When pondering what defines an H. Moser watch, the H. Moser & Cie Heritage Perpetual Moon isn’t necessarily what would first come to mind. And that’s precisely why we’re having a closer look with this write-up.
In a nutshell, this watch is an ode to watchmaking, a tribute to the art of watchmaking – and a very well executed one indeed. The watch draws its inspiration from the old H. Moser pocket watches from way back (hence the ‘heritage’ in the name). And while at first glance the watch appears classic and restrained, upon closer inspection a whole set of subtle details become more apparent.
The case is in 18K white gold which gives it that extra bit of luster. The crown is on the larger side and has distinct grooves. Add to that the wire lugs which are a clear nod to the past and you have a ‘heritage’ watch that is on point.
Now, flip the watch on the side and a whole new world of finishing opens up:
The sides on any Moser watch always offer some sort of detail & interest. On this particular watch, they did just that and took it the extra mile. Do you see that blue paint? Yes, it’s blue alright, but that’s not paint, it’s enamel. Beautiful execution and a detail that adds a very luxurious feel to the overall watch. This is not something you’ll see every day, and it works very well with the diamond-like engraving below the surface. This type of finishing is quite frankly gorgeous and you have to see it in real life to really appreciate the wonderful execution.
Next up, you have the white dial & blue hands. The white dial however, is a grand feu enamel dial. In practice, that means that in order to make one dial (requiring a delicate balance between the intense heat and power) they are likely to first mess up quite a few. As a result, these dials are not only difficult to make, but also cost an extra penny or two. Grand feu is french for either ‘pain in the …’ or ‘big fire’, I forgot. But yes, it is a ‘bit’ of a pain to master this technique. The way these dials are made is by essentially cooking, or rather ‘baking’, enamel powder layer by layer on the dial at extremely high temperatures (over 900°C). It is a specialized technique which requires experienced artisans to ensure the dials are ‘baked’ to perfection. Just like your steak, it’s very easy to under or overcook these. Getting them ‘just right’ is where the difficulty lies and is an extremely time-consuming process. The resulting finish is one of a white yet creamy dial with a certain warmth to it, rather impossible to appreciate based on pictures alone. Add to that the hand painted blue roman numerals paired with the heat-blued hands, and you have the essence of a high end watch face.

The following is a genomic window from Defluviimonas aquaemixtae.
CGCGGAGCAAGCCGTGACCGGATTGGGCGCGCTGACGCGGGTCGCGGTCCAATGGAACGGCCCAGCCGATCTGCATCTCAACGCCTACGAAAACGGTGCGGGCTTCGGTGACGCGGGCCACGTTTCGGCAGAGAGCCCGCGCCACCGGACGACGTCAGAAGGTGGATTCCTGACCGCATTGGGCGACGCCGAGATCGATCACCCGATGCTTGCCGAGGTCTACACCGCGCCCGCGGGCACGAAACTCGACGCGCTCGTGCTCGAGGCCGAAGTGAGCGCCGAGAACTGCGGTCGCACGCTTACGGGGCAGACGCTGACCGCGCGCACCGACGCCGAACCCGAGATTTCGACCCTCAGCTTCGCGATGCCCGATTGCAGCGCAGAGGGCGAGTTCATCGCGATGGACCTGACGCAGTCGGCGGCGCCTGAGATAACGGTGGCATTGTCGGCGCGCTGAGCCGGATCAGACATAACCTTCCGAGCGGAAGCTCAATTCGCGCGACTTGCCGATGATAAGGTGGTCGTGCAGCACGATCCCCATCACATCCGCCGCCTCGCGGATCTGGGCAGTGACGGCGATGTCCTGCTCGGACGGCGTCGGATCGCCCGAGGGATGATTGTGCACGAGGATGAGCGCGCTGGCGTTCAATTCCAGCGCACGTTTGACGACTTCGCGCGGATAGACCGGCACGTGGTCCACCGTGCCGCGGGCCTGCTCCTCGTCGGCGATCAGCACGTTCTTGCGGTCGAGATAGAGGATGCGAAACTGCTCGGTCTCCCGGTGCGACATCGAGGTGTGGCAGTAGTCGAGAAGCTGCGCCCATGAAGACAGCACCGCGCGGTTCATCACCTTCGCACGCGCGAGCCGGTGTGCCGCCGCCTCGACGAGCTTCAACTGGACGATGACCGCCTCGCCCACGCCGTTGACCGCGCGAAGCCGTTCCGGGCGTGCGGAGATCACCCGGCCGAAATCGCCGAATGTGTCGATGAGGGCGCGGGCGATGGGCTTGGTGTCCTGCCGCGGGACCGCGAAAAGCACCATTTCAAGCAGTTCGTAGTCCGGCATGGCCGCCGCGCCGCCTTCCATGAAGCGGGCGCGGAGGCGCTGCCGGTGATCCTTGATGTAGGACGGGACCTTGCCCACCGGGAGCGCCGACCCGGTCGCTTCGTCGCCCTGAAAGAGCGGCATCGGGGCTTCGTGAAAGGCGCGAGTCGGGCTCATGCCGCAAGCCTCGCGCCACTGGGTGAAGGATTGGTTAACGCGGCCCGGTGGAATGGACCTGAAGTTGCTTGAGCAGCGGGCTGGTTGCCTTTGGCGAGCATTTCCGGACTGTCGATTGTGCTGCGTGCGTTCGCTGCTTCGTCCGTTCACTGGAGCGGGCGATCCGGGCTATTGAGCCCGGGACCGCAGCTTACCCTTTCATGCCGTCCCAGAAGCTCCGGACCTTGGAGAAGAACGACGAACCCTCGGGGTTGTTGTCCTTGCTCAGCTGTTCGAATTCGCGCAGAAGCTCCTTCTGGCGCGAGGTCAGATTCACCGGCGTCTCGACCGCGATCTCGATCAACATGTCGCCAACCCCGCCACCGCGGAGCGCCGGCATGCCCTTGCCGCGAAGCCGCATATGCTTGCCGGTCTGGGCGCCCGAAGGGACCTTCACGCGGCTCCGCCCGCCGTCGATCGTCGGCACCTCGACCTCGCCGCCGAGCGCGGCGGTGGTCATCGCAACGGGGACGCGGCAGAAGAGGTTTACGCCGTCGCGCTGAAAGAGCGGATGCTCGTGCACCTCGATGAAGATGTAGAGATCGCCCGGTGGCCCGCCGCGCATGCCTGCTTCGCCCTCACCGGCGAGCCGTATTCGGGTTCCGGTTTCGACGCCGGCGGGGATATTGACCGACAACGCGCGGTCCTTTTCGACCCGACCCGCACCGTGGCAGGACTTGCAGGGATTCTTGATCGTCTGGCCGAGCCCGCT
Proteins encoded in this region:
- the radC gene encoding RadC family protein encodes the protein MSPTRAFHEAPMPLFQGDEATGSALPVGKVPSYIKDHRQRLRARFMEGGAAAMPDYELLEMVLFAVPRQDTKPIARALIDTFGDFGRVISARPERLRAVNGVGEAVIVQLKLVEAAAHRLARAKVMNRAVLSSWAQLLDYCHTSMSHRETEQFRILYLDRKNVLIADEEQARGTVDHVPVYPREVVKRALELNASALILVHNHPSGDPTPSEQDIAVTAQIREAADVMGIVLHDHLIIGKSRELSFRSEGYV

The moon phase indicator is executed in typical Moser fashion, with a twist. The representation of the lunar cycle is seen in a large window at 6 o-clock. In a clean & easy to read format with an accuracy achieved by few: One day’s deviation in every 1027 years. If you look closely, you’ll see a very small and discrete arrow pointing to 9-o’clock. This is the AM & PM indicator: the hour indices from 12 to 6 o’clock represent AM from midnight to midday and the left side of the dial indicates PM from 1 pm to midnight. Very subtle, very clever.
The watch is powered by the calibre HMC 801, a manual winding perpetual moon phase movement. Catching the eye is Moser’s ingenious interchangeable escapement module. Developed by – and unique to – Moser. Developed for ease of adjusting, cleaning & servicing, “enabling the watchmaker to remove the existing module, clean and oil the rest of the movement before installing a new pre-adjusted module”. The entire escapement module is held in place by the two highlighted screws. Another quite exceptional detail, the ‘Straumann’ hairspring is entirely produced in-house. Note also the power-reserve indicator, flanked by the barrels resulting in a 7-day power reserve.
In true Moser fashion, the movement is also manufactured in-house and has a finish fit for Haute Horlogerie. Note the use of the gold chatons which are visually very satisfying. The Geneva stripes alternate between wide and narrow, edges are nicely finished and the movement has a certain visual balance to it with the lovely flowing line separating the main bridges. I could watch this all day:
Overall, a lovely (or lovingly) executed timepiece which succeeds in its mission to pay tribute to ‘exceptional artisan watchmaking’ while at the same time bringing a certain freshness to it which is that other Moser trademark.
When I first saw this watch, I thought “Is this still a Moser watch?”. Moser, to me, stands for beautifully manufactured movements, exceptional (fumé) dials and a watchmaker that makes it his mission to be different and fresh in an industry often shackled by its own traditions. Looking through all the details that went into the execution, I have to say: Yes, this is very much, a Moser watch.